Watching my OCD symptoms diminish was the most incredible and empowering thing, but it scared me because as my compulsions slipped, so did my emotional sensitivity and I was left feeling numb.
This is a frightening feeling. I wondered what parts of my personality my OCD would take with it and I felt my identity threatened. What if Van Gogh or other tortured artists never had their depression? Would they still be artists? Do you need misery to fuel passion?
I saw an episode of “House” where Dr. H discusses this in a great way:
“Miserable? You think that by taking meds you’ll lose your edge? Stop making the unique connections that make you a successful doctor?”
“If Van Gogh was your patient, he’d be satisfied painting houses instead of ‘The Starry Night’.”
“Van Gogh would still be making inspired paintings of the night sky. Just maybe not from the room of his asylum.”
“You don’t know that.”
“I know both his ears would be intact. And I know his life would be better.”
My therapist showed me to look at my numb feeling like a concert. When you walk outside a concert where the music was blaring, you feel like there’s clouds in your ears and everything is quieter than it should be. It’s not that the world suddenly spoke in a whisper, it’s that you get used to high volume and moving into a normal range feels quieter than it really is, BUT it eventually levels out and that “quiet world” starts to sound normal.
With OCD you feel everything extreme in your emotional range. Everything is severe, so when you start to turn down the volume on your emotions, it feels numb.
After my OCD became asymptomatic, I felt euphoric, but then I crashed into an identity crisis. Who was I without my OCD? It felt wrong and bad not knowing who I was because I questioned everything in my life from my breakfast choices to my husband, but what I would tell someone else going through the same thing is that don’t beat yourself up during this search for the self. You’ll find your identity, but it will take time.
Today I am no longer the “OCD Girl”, but I am a girl with OCD. My OCD is not the star of the show, but it’s a part of my story, and that’s ok.
Excelente, esto me servirá de mucho, la verdad que es bueno conseguir paginas como esta, ahora mismo iniciaré un trabajo del cual este tema me va como anillo al dedo.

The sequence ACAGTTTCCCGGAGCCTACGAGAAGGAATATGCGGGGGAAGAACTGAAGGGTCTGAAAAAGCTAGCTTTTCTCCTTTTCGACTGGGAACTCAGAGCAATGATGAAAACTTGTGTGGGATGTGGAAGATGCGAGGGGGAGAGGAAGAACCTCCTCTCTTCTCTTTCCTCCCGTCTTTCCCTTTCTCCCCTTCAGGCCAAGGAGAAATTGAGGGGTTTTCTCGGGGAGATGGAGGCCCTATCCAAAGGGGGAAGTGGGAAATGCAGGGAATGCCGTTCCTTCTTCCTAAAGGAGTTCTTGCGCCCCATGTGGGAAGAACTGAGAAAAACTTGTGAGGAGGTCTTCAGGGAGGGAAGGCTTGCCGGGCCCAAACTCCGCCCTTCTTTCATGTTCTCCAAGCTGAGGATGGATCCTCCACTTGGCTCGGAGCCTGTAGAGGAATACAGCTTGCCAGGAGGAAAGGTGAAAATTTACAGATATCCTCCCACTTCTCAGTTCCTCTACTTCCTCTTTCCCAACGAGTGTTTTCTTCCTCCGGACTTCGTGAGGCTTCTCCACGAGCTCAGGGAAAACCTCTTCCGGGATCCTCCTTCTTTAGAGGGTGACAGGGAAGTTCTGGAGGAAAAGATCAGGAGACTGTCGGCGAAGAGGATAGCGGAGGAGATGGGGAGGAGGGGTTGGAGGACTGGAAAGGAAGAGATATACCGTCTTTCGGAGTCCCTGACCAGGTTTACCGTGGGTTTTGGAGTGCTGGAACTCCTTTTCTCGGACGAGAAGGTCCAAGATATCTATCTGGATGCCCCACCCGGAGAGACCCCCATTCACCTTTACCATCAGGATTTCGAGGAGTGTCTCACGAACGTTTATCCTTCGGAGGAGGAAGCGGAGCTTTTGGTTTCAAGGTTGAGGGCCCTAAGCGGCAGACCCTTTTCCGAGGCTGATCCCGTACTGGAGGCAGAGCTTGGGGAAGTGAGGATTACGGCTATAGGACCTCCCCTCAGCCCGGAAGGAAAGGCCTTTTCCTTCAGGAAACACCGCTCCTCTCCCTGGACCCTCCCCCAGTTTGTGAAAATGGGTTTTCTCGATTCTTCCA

First, thank you so much for this post.
Here’s my experience with these feelings and how I handle them.
My post-treatment euphoria told me that it was time to go back to college, that I could do better this time.. It was true!! Everything is easier in the new, asymptomatic world! So, for about a month of the semester, I just reveled in this. I could finally read again without spending an hour turning the page, and I could write papers. It was exciting. It was also exciting to be back with my friends. I’d developed significant relationships with many people on my small campus. After my year of absence, nothing had changed! Except me…..
I’m finding it sooo hard to re-learn to interact with my world and other people. I don’t know where I fit now. I’m not sure what my role is in a social environment, because I respond to situations differently now, and I even think differently (more clearly, I suppose.)
I just have to keep reminding myself that I have always been this person, and treating my OCD did nothing to my character but build it.
That’s amazing!! I am so happy to hear that! It sounds like you are enjoying and experimenting with your new role and I know the feeling of not really knowing where you fit in can be difficult, but time and this adjustment period will pass and things will start to feel less peculiar 🙂
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I’m actually experiencing something very similar. This is very inspiring and helpful to me. Thank you for sharing your story.
I suffer from OCD and I can go from super anxiety over unwanted thoughts to feeling numb and fear what have I done to become numb or will I ever feel emotions again. I live in fear the majority of the time. Please tell me this is normal and there is hope